Michael Wolff's book on Donald Trump has already been widely criticised, despite it not yet being released, but it'll be water of a duck's back for this incendiary writer.
The book, entitled Fire And Fury: Inside The Trump White House, is due to be released on Tuesday (January 9), but has already caused much controversy.
The author is said to have based the book on more than 200 interviews but some have claimed his work is incorrect.
Trump's former strategist Steve Bannon reportedly told Wolff he thought Donald Trump Jr's meeting with Russians was "treasonous," despite the alleged meeting currently being investigated.
This prompted Trump to claim Bannon "lost his mind" when he lost his position in the White House. His lawyers are also reportedly attempting to stop the release of the book and have sent a letter to the author and the book's publisher.
In order to write the book, Wolff claims that after interviewing Trump in 2016, he gained "something like a semi-permanent seat on a couch in the West Wing."
Last year he also criticised the media for its anger over the President in a column he wrote for Newsweek.
But Trumpistas will doubtless point out that Wolff has previous when it comes to controversy, particularly surrounding the accuracy of his sources.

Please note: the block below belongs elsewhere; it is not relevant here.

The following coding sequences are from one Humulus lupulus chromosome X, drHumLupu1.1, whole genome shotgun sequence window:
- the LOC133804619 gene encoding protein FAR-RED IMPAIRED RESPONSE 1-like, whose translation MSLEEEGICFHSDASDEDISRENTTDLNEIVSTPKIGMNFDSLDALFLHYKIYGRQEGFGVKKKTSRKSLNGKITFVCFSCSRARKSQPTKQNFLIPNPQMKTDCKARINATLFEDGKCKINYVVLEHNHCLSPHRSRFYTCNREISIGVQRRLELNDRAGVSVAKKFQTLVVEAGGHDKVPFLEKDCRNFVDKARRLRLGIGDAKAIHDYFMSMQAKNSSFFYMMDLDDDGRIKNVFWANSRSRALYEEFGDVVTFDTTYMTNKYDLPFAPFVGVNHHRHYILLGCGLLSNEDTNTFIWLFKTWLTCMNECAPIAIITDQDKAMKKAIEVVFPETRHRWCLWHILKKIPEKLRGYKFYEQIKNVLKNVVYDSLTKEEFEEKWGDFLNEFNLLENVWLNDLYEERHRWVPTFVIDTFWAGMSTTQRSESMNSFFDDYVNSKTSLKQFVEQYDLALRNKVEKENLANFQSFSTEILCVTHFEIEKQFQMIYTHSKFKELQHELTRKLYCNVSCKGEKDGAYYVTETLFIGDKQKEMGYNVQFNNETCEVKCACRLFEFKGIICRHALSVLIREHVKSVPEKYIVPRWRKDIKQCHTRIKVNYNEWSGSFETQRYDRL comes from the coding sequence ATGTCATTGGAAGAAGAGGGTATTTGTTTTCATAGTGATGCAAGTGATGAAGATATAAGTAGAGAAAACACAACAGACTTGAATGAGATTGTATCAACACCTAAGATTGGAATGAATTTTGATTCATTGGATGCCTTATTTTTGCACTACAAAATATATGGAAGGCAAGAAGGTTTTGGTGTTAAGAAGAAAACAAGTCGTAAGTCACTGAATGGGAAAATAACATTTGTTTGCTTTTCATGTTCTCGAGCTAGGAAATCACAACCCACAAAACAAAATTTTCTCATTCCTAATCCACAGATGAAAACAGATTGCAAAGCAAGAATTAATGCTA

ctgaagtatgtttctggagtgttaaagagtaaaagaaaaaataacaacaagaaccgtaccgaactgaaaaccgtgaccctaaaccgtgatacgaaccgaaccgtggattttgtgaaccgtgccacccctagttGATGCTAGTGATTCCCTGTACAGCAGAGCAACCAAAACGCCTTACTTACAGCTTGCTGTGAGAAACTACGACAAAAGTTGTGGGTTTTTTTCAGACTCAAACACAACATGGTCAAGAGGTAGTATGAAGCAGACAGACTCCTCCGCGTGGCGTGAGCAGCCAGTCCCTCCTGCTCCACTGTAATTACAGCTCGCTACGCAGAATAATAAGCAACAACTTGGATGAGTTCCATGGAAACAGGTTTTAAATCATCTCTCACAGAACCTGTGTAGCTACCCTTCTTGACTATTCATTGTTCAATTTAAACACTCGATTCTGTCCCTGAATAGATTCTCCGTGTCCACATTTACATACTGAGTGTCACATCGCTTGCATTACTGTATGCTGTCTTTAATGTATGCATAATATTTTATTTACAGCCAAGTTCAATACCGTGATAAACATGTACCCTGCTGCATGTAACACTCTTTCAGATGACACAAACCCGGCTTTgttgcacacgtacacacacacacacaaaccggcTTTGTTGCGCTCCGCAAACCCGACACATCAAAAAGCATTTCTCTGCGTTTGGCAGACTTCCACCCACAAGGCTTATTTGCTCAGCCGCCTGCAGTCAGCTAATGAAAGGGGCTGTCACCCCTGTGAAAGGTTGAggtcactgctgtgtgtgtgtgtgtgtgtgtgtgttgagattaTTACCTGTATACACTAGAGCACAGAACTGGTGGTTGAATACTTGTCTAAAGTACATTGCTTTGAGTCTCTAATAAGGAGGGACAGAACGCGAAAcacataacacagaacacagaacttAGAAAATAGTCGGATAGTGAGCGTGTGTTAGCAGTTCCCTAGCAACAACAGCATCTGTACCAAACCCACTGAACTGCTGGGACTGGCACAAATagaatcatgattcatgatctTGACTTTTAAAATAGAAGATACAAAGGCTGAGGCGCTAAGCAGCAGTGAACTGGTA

Wolff's signature subject is media organisations and the people who run them, and he often attempts to provide readers with an inside look at how things work.
The authors first best-selling book, Burn Rate: How I Survived the Gold Rush Years on the Internet, was published in 1999 and received heavy criticism after Brill’s Content magazine claimed several people quoted in his work said his quotes about them were inaccurate.
Wolff's also written columns in New York magazine about book editor Judith Regan and author Andrew Sullivan, both of whom argued against the way they had been portrayed.
Washington Post reporter Paul Fahri, described Wolff as someone “pushing the facts as far as they’ll go, and sometimes further than they can tolerate.”
Wolff isn't the first member of his family to dip his toe into the media waters; his father ran an advertising agency during the 1950s. Wolff began his own career by writing for magazines in New York and he also worked in early online media, crafting the weekly This Media Life column for the aforementioned New York magazine.
He's also written for Vanity Fair - a magazine which was the subject of a mistaken attack by Trump recently - and won the National Magazine Award for commentary in both 2002 and 2004. The second award was based on columns he'd written after going to Qatar to work as a war correspondent in 2003.
He was married to lawyer Alison Anthoine, however they separated in 2009 and he filed for divorce in 2014, allegedly without even telling her.
It was claimed he left her in order to start a relationship with Vanity Fair intern Victoria Floethe. The 64-year-old has four children.